So, quarteracreofcrazy, you and others who eat animals may think it’s ridiculous that I care so much, and you may feel upset that I speak out, but, truly, my crusade isn’t directed at anyone personally.

        Perhaps you could think of it in this way: Animals are my friends. I don’t need to know them or even see a photo or video of them to regard them this way. I embrace them all in the same way the sun shines on all (not saying I am some saint, ‘cuz I’m far from that, nor am I saying I worship them; rather, I respect and admire them as the beautiful evidence of a grand Creator who I believe fashions and adores them). I can’t order my heart to stop caring about them. I can’t make myself distinguish between species according to cultural stereotypes: pig = food, dog = friend. I can’t force myself to shut up when they are being wronged. That would be cowardly. Am I making any sense here?

        When I get into these discussions, I sometimes think it’d be a lot easier to go back to my old, pre-awakened self. It would save me the heartache of knowing what happens to these innocent creatures, and the pain of listening to the world justify its premeditated violence against them. But, then again, I would rather know what I know and feel as I feel than return to a state of ignorance and apathy.

        I’m truly sorry (and I mean that) if my caring — and my acting upon my caring — disturbs you or anyone else. I don’t intend that. I try to speak in kind, thoughtful, respectful ways, though I don’t always succeed, by a long shot. I wish you could share with me the feeling of tenderly loving every deer and every bear and every fish and every bird and every frog and every other beautifully created fellow-being: not dead, but alive! Maybe some day….

  8. CQ: Thanks for the link, it was pretty much what I expected.

    Don’t apologize for what you feel or what you believe. I’m the first guy that will stand up and defend your right to do what you think is right, even if I don’t agree.

    Although I doubt James would agree I actually do get what you guys are saying, and, in part, I agree with you. My problem boils down to the tactics used by too many vegans to spread their message. When labels like ‘hunter’ and ‘meat eater’ are used, of which I am both, it’s difficult to not take the accompanying labels of ‘killer’ or ‘murderer’ personally. Too many of the tactics are purposefully over the top and, not surprising to me, fall on deaf ears. People are tired of those kinds of tactics, we get enough of that nonsense from politicians and activists of every genre. You can’t actually change the mind of someone who isn’t already moving in that direction so a lot of the rhetoric is simply wasted effort.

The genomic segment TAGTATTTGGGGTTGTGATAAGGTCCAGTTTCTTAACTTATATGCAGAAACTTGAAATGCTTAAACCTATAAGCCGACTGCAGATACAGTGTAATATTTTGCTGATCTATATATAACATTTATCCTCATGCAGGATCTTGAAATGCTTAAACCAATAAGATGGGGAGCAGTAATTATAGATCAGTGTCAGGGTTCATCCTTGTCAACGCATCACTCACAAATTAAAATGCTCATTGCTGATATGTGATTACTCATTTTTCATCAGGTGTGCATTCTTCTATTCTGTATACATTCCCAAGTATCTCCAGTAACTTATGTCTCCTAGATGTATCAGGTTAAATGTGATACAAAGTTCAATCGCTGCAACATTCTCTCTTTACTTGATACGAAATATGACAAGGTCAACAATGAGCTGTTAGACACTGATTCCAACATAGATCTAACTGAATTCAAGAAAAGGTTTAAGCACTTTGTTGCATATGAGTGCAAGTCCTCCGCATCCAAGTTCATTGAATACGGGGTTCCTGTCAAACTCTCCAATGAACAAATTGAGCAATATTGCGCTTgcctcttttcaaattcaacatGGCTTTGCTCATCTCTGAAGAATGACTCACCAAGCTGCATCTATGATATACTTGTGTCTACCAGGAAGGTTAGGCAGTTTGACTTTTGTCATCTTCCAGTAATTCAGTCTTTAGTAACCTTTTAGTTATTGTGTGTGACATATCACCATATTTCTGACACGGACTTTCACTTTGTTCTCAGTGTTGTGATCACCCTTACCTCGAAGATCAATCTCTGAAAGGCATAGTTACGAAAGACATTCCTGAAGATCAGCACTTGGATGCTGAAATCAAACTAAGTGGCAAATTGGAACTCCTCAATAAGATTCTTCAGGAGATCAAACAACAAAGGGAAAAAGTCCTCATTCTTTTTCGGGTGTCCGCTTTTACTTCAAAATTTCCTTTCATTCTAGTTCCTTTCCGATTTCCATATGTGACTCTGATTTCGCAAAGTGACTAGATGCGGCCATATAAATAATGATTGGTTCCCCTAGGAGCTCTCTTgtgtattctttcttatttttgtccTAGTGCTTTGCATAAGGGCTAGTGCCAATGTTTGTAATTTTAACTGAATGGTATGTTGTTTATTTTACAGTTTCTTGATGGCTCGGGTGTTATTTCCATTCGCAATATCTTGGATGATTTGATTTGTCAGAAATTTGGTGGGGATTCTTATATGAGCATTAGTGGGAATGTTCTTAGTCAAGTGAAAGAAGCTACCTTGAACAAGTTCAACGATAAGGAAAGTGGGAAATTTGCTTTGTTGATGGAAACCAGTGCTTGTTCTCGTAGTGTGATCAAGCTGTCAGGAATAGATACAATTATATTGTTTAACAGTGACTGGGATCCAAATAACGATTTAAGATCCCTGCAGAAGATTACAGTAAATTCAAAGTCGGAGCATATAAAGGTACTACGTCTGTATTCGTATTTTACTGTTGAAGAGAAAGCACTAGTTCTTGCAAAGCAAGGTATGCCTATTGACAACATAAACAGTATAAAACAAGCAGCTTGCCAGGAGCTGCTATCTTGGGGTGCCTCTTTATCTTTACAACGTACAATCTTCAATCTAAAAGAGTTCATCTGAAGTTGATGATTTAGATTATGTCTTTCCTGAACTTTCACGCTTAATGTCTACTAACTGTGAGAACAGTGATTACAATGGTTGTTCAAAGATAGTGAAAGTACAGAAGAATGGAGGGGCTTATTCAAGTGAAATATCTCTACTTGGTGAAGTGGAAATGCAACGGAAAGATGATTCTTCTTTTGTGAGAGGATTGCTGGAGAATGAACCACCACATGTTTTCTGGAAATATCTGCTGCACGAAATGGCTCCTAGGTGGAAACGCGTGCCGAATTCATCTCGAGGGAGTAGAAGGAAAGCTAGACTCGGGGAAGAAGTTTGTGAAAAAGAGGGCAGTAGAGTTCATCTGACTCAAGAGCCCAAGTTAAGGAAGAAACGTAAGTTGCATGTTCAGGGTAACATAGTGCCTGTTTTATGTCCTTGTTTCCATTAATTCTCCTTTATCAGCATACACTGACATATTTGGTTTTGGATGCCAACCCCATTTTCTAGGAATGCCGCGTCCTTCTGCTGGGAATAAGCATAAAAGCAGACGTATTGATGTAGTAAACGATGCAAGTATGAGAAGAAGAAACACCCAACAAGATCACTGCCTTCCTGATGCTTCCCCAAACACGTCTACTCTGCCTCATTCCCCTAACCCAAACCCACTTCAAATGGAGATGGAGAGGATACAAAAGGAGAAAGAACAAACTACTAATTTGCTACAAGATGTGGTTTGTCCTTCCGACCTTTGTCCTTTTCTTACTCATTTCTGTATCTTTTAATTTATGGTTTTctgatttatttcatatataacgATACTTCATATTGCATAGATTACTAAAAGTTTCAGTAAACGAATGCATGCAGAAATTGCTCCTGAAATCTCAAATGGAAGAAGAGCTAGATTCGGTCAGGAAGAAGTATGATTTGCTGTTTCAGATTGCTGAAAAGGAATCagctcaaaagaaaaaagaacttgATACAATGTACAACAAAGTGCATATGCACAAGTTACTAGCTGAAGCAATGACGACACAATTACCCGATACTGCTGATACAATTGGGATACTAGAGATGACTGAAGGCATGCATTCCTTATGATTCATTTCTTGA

I’m disappointed that you made the analogy between eating and slavery. It’s disrespectful of the human suffering that occurred (and still does in some parts of the world). You may be surprised to know that what most of us hear when that analogy is made is that you are diminishing human slave suffering and equating it to the pigs and chickens we eat. It’s disturbing, but not in the ‘shock value gets my message across’ way. (And if I can’t say that humans and animals are on different levels (for lack of a better word) then you can’t say my broccoli comment before is silly. Maybe I think plants and animals are on the same level also and that you have no right to eat something that can’t even run away.)

    The other thing that really disappoints me is that (some) vegans must think that because I eat meat that I’m incapable of the compassion and respect you feel for animals. I must be somehow emotionally inferior to you? (And James wonders in his article why other people find vegans to be self-righteous.) You said “I would rather know what I know and feel as I feel than return to a state of ignorance and apathy. “. That is a perfection description of why I choose to hunt. I have first hand experience with everything it takes to put meat on the table. Every dirty detail. I doubt that many vegans can say the same about their food.